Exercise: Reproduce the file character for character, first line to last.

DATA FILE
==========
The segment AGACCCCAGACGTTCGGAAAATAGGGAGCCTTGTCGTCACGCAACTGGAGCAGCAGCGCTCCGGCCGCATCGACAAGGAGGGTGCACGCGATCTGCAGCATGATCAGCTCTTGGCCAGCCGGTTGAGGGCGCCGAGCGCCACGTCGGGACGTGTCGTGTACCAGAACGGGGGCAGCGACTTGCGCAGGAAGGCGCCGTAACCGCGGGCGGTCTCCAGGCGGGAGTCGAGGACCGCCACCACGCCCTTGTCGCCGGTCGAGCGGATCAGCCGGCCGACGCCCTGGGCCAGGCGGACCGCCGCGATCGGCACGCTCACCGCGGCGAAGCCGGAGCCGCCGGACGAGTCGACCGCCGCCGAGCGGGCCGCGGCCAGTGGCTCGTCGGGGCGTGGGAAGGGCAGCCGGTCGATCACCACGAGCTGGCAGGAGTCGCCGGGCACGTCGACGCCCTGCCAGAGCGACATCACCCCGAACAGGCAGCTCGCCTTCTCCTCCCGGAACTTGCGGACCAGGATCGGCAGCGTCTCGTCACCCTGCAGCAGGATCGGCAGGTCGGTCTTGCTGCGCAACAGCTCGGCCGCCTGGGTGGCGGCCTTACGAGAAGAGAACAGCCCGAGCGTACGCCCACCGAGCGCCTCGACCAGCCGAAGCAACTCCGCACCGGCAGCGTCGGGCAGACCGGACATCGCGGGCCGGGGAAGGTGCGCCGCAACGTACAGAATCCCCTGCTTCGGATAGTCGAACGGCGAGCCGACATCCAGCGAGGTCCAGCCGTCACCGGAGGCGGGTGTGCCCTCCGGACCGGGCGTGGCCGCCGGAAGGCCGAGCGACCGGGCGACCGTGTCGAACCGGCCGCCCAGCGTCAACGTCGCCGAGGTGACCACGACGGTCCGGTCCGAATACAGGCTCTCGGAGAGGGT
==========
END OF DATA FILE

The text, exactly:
The segment AGACCCCAGACGTTCGGAAAATAGGGAGCCTTGTCGTCACGCAACTGGAGCAGCAGCGCTCCGGCCGCATCGACAAGGAGGGTGCACGCGATCTGCAGCATGATCAGCTCTTGGCCAGCCGGTTGAGGGCGCCGAGCGCCACGTCGGGACGTGTCGTGTACCAGAACGGGGGCAGCGACTTGCGCAGGAAGGCGCCGTAACCGCGGGCGGTCTCCAGGCGGGAGTCGAGGACCGCCACCACGCCCTTGTCGCCGGTCGAGCGGATCAGCCGGCCGACGCCCTGGGCCAGGCGGACCGCCGCGATCGGCACGCTCACCGCGGCGAAGCCGGAGCCGCCGGACGAGTCGACCGCCGCCGAGCGGGCCGCGGCCAGTGGCTCGTCGGGGCGTGGGAAGGGCAGCCGGTCGATCACCACGAGCTGGCAGGAGTCGCCGGGCACGTCGACGCCCTGCCAGAGCGACATCACCCCGAACAGGCAGCTCGCCTTCTCCTCCCGGAACTTGCGGACCAGGATCGGCAGCGTCTCGTCACCCTGCAGCAGGATCGGCAGGTCGGTCTTGCTGCGCAACAGCTCGGCCGCCTGGGTGGCGGCCTTACGAGAAGAGAACAGCCCGAGCGTACGCCCACCGAGCGCCTCGACCAGCCGAAGCAACTCCGCACCGGCAGCGTCGGGCAGACCGGACATCGCGGGCCGGGGAAGGTGCGCCGCAACGTACAGAATCCCCTGCTTCGGATAGTCGAACGGCGAGCCGACATCCAGCGAGGTCCAGCCGTCACCGGAGGCGGGTGTGCCCTCCGGACCGGGCGTGGCCGCCGGAAGGCCGAGCGACCGGGCGACCGTGTCGAACCGGCCGCCCAGCGTCAACGTCGCCGAGGTGACCACGACGGTCCGGTCCGAATACAGGCTCTCGGAGAGGGT